First, a brief farm announcement:
Join us for Community Pizza Night at the farm this Wednesday from 4-7! What’s on the menu from The Oven at Hunts Brook Farm?
We will be making dough for 100 pizzas, and pies can be eaten here or to-go. Suggested donations are $10 per pizza. If you plan to eat here, BYOB and bask in the forecasted beautiful fall evening on the farm! As if it couldn’t get any better, we’ll have Hidden Brook’s amazing certified organic apples for sale in our stand for $2.50 per pound!
This week, as I was thinking about something deeply philosophical to write about, I was distracted. No, it’s not the reality of cooler temperatures or the lengthy list of cleanup tasks before the season’s end that makes contemplation difficult. It’s the food, the flavorful food – and the grumbling of my stomach – that I blame.
The pawpaws and Asian pears are here, and they make the perfect snack. Oh man, and the hakurei turnips! A few of us had a moment with the mini brassicas in the field. Any lover of food knows what I’m talking about – that moment when your mind is intensely focused on the flavors at present and your senses seem heightened. (Think first tomato of the season.) After the first bite, we were planning our meals for lunch and dinner with the crisp turnips. We also all officially decided, in our state of turnip bliss, that they were collectively our favorite food ever. I think a few of us may have even found religion. (I’ve found that good food lovers and farmers are big fans of hyperbole when they’re passionate about something. Nicole and I may be the queens of making sweeping statements like “This is the most amazing [vegetable] I’ve EVER had!” Or, you’ll know when we’re serious when we look at you squarely in the eye and say, “You need to eat this right now,” and slowly, but forcefully, hand over the said vegetable.) The good news is that you’ll also get to experience their goodness this week!
Farmers don’t like to admit it but, well, we complain. A lot. Most of us do a good job of masking our gripes from customers, but there’s always something. Often, it’s weather or element related; the temperature is often too hot, too cold or just not right. It might be a bit unfair to generalize my fellow growers, but it seems that if a farmer isn’t complaining about something, then something’s usually wrong! It’s those many moments in the field, however, with fruits and vegetables picked at the peak of freshness that everything seems right with the world. The frequent anticipation and stress seem to melt away, and we can focus on why we are indeed farmers: The food.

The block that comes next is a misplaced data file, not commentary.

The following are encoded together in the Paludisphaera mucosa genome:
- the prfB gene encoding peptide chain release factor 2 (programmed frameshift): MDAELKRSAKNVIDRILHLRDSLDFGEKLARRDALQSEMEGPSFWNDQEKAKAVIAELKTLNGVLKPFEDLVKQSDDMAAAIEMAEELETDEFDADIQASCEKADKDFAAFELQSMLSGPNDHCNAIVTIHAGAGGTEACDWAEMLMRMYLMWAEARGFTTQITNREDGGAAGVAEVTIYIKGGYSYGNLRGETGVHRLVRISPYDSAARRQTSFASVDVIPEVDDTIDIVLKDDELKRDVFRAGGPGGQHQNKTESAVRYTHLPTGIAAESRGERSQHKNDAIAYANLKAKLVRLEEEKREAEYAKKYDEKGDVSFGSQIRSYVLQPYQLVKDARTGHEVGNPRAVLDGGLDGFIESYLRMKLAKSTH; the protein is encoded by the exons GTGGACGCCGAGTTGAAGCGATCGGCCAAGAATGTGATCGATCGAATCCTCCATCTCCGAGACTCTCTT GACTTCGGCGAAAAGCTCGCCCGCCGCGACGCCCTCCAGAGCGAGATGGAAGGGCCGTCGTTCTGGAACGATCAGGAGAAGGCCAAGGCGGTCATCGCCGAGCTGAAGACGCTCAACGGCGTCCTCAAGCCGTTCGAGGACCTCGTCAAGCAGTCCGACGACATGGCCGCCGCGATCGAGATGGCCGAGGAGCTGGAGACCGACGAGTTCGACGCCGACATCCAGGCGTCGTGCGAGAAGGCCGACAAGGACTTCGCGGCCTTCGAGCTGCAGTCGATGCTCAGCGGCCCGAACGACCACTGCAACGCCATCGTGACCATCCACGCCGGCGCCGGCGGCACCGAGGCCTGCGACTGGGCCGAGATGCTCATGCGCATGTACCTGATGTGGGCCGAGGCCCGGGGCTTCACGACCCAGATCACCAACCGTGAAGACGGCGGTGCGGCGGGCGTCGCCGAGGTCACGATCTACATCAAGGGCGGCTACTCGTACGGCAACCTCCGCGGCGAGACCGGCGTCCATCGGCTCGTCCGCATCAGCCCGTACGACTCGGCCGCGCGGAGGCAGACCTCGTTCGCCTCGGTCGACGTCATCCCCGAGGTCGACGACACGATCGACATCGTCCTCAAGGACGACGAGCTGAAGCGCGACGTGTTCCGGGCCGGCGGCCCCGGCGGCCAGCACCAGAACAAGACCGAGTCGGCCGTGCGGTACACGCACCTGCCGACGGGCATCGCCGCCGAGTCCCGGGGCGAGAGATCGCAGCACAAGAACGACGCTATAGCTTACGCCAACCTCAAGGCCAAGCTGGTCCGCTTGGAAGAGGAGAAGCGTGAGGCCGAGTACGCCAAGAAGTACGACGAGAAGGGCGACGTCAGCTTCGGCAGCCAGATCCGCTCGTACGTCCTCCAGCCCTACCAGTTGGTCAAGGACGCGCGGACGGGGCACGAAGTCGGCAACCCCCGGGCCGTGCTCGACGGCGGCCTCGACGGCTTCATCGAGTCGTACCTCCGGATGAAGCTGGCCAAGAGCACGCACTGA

I farm because I love working outdoors, feeling the soil and plants in my hands and knowing that I exist within a complex web of interactions among a range of living beings and elements. Yet, I’m also human, and my basic need for food is more than met by working and living on a farm. I have access to incredibly nutrient-dense foods, grown in a sustainable, mindful manner, and I get to share this beautiful food with others. I do work incredibly hard to reap these benefits of the harvest, so I’m not calling my situation lucky. But I do realize how fortunate I am to have this opportunity to eat and, at times, obsess about the bounty.
So, here’s to truly appreciating and enjoying the season’s flavors!
On behalf of the HBF crew,
CSA Week 16 ~ September 25, 2013
The deliciousness this week:
- Mixed Asian greens or bok choi
- Summer squash or tatsoi
- Hakurei turnips!
- Peppers (hot and sweet)
- Winter squash
- Asian pears or pawpaws
I have to admit: I haven’t really eaten eggplant this summer. Well, I’ve decided that’s going to change starting this week, beginning with this recipe:
Honey-Roasted Eggplant with Chiles (from Martha Stewart Seasonal Produce Recipe Guide)
- 4 or 5 baby eggplants, halved, or 2 regular eggplants, cut into 2-inch cubes
- 5 fresh green Thai chiles, halved lengthwise (or any hot pepper will work!)
- 1/4 cup honey
- 2 tablespoons extra-virgin olive oil
- Coarse salt and freshly ground pepper
1.) Preheat oven to 425 degrees. Toss eggplants with chiles, honey, and oil to coat.
2.) Roast eggplants (skin sides up) and chiles on a rimmed baking sheet until eggplant is golden, about 20 minutes (if using cubes of eggplant, stir once every 5 to 7 minutes). Flip, and roast until eggplant softens, about 10 minutes. Season with salt and pepper.
Tips & Notes:
- Can’t get enough eggplant? Check out these 15 simply, flavorful recipes from Real Simple.
- As I mentioned, hakurei turnips are simply terrific. Use and eat as you would radishes, either raw or lightly sautéed or steamed. Don’t forget to save the greens, which are delicious when braised in rice wine, apple cider or balsamic vinegar. Check out this recipe for Braised Turnips with Onions and Turnip Greens.